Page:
gome

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See also: gomë and gɔmɛ

English[edit]

Etymology[edit]

From Middle English gome (man), from Old English guma (man), from Proto-Germanic *gumô (man), from Proto-Indo-European *ǵʰmṓ (earthling), *dʰǵʰm̥mō (earthling). Related to Latin homō. See also human.

Pronunciation[edit]

Noun[edit]

gome

  1. (obsolete, Scotland, Northern England) A man.
    • The Knightly Tale of Golagros and Gawane (a1500)
      A gome gais to ane garet.
      A gome goes to a garret.
    • The Scottish Field (1515)
      The King was glade of that golde, that the gome brought.
    • Scots Magazine (1820)
      Whan the stalwart gome strade ower the spait An' clasp'd me in the flude.
      When the stalwart gome strode over the spate and clasped me in the flood.

Usage notes[edit]

The word gome survives only as part of the oral tradition in rural Scotland and Northern England. It is not used in common speech.

References[edit]

Anagrams[edit]


Middle English[edit]

Etymology 1[edit]

Inherited from Old English guma, from Proto-Germanic *gumô, from Proto-Indo-European *ǵʰmṓ.

Alternative forms[edit]

Pronunciation[edit]

  • IPA(key): /ˈɡoːm(ə)/, /ˈɡum(ə)/

Noun[edit]

gome (plural gomes or gomen)

  1. A man; a male human being.
    • c. 1385, William Langland, Piers Plowman, II:
      And þus bigynneth þes gomes · to greden ful heiȝ.
    • c1450, Life of Saint Cuthbertː
      Some towns wex near toom, In the which woned many a gome.
    • a1460-a1500, The Towneley Plays:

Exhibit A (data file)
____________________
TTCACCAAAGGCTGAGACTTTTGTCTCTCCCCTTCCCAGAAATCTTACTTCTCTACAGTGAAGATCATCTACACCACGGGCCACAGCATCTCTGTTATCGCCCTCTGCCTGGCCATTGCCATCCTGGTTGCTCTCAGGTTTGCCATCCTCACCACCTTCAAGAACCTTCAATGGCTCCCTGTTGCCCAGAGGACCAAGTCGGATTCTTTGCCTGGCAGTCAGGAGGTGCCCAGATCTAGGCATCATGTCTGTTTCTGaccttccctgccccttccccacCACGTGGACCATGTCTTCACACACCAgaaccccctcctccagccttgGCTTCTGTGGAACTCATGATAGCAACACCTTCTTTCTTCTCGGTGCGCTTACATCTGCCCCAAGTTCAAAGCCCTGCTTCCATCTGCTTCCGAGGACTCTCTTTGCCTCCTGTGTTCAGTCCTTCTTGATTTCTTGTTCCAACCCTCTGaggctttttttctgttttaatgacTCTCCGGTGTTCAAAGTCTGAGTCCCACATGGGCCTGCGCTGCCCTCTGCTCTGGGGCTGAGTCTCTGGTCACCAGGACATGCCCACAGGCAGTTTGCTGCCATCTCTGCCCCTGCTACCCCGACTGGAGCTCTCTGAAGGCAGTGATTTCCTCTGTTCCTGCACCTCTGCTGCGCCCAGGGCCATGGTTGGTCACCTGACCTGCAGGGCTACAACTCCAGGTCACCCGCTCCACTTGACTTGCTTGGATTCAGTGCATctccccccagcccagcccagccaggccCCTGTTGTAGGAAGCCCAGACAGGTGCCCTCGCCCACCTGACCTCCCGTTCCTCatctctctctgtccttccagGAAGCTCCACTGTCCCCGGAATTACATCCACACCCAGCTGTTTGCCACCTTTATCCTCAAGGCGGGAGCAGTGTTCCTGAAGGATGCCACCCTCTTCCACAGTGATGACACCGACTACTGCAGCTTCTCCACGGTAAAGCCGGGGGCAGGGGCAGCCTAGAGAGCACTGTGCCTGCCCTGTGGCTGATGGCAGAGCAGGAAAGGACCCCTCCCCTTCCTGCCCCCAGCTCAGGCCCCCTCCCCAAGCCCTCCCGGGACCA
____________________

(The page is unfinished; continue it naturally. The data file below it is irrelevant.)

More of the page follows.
To thee, Jesus, I make my mone..farwell! gracious gome! where so thou gone..
  2. A fighter or combatant; one who engages in battle.
  3. A young male; a child who is male.
  4. A person of any gender; a human being.
  5. (rare) A male hireling, assistant or underling
  6. (rare) A bidegroom; a male spouse.
Related terms[edit]
Descendants[edit]
References[edit]

Etymology 2[edit]

Inherited from Old English gōma, from Proto-Germanic *gōmô.

Alternative forms[edit]

Pronunciation[edit]

  • IPA(key): /ˈɡoːm(ə)/, /ˈɡɔm(ə)/

Noun[edit]

gome (plural gomes or goman)

  1. (often in the plural) The flesh around the teeth; the gum.
  2. The interior of one's mouth; the palate or roof of the mouth.
  3. (rare, late me) One's teeth or jaws.
Descendants[edit]
References[edit]

Etymology 3[edit]

Borrowed from Old Norse gaumr, from Proto-Germanic *gaumaz.

Alternative forms[edit]

Pronunciation[edit]

Noun[edit]

gome (uncountable)

  1. Regard, attention, gaum.
Descendants[edit]
References[edit]

Etymology 4[edit]

Borrowed from Anglo-Norman gome.

Noun[edit]

gome

  1. Alternative form of gumme

Scots[edit]

Etymology[edit]

From Middle English gome, gume, from Old English guma (man, lord, hero), from Proto-Germanic *gumô (man).

Noun[edit]

gome (plural gomes)

  1. a man